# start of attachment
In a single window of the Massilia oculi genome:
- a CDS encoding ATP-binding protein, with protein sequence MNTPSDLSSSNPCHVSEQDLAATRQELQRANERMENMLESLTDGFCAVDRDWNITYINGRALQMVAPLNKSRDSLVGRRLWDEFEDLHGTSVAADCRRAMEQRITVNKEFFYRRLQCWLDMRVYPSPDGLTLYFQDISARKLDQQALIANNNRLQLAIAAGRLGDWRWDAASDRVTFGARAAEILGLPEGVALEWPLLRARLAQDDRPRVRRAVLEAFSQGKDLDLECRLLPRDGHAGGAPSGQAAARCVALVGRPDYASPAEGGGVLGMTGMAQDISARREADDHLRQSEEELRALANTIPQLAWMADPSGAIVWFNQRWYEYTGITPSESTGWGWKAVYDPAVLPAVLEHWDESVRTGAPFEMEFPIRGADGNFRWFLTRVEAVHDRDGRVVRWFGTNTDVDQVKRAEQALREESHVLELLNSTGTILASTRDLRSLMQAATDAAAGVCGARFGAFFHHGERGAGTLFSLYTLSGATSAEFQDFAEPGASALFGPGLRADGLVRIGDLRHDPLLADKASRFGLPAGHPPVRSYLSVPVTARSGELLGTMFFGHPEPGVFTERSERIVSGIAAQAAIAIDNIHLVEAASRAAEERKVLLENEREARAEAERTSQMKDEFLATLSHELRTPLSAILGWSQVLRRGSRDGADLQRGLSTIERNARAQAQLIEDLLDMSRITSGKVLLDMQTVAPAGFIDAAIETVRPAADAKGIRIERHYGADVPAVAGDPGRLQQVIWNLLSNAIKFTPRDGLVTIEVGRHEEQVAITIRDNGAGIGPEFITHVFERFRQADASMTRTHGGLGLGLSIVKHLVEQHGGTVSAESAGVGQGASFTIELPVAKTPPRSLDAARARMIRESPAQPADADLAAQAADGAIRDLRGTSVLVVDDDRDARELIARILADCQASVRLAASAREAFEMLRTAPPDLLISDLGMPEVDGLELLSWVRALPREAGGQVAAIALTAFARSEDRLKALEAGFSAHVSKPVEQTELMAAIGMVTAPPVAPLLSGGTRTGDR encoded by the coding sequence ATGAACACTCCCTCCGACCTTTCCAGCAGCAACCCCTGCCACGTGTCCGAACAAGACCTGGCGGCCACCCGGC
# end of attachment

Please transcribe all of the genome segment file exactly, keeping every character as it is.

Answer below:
In a single window of the Massilia oculi genome:
- a CDS encoding ATP-binding protein, with protein sequence MNTPSDLSSSNPCHVSEQDLAATRQELQRANERMENMLESLTDGFCAVDRDWNITYINGRALQMVAPLNKSRDSLVGRRLWDEFEDLHGTSVAADCRRAMEQRITVNKEFFYRRLQCWLDMRVYPSPDGLTLYFQDISARKLDQQALIANNNRLQLAIAAGRLGDWRWDAASDRVTFGARAAEILGLPEGVALEWPLLRARLAQDDRPRVRRAVLEAFSQGKDLDLECRLLPRDGHAGGAPSGQAAARCVALVGRPDYASPAEGGGVLGMTGMAQDISARREADDHLRQSEEELRALANTIPQLAWMADPSGAIVWFNQRWYEYTGITPSESTGWGWKAVYDPAVLPAVLEHWDESVRTGAPFEMEFPIRGADGNFRWFLTRVEAVHDRDGRVVRWFGTNTDVDQVKRAEQALREESHVLELLNSTGTILASTRDLRSLMQAATDAAAGVCGARFGAFFHHGERGAGTLFSLYTLSGATSAEFQDFAEPGASALFGPGLRADGLVRIGDLRHDPLLADKASRFGLPAGHPPVRSYLSVPVTARSGELLGTMFFGHPEPGVFTERSERIVSGIAAQAAIAIDNIHLVEAASRAAEERKVLLENEREARAEAERTSQMKDEFLATLSHELRTPLSAILGWSQVLRRGSRDGADLQRGLSTIERNARAQAQLIEDLLDMSRITSGKVLLDMQTVAPAGFIDAAIETVRPAADAKGIRIERHYGADVPAVAGDPGRLQQVIWNLLSNAIKFTPRDGLVTIEVGRHEEQVAITIRDNGAGIGPEFITHVFERFRQADASMTRTHGGLGLGLSIVKHLVEQHGGTVSAESAGVGQGASFTIELPVAKTPPRSLDAARARMIRESPAQPADADLAAQAADGAIRDLRGTSVLVVDDDRDARELIARILADCQASVRLAASAREAFEMLRTAPPDLLISDLGMPEVDGLELLSWVRALPREAGGQVAAIALTAFARSEDRLKALEAGFSAHVSKPVEQTELMAAIGMVTAPPVAPLLSGGTRTGDR encoded by the coding sequence ATGAACACTCCCTCCGACCTTTCCAGCAGCAACCCCTGCCACGTGTCCGAACAAGACCTGGCGGCCACCCGGC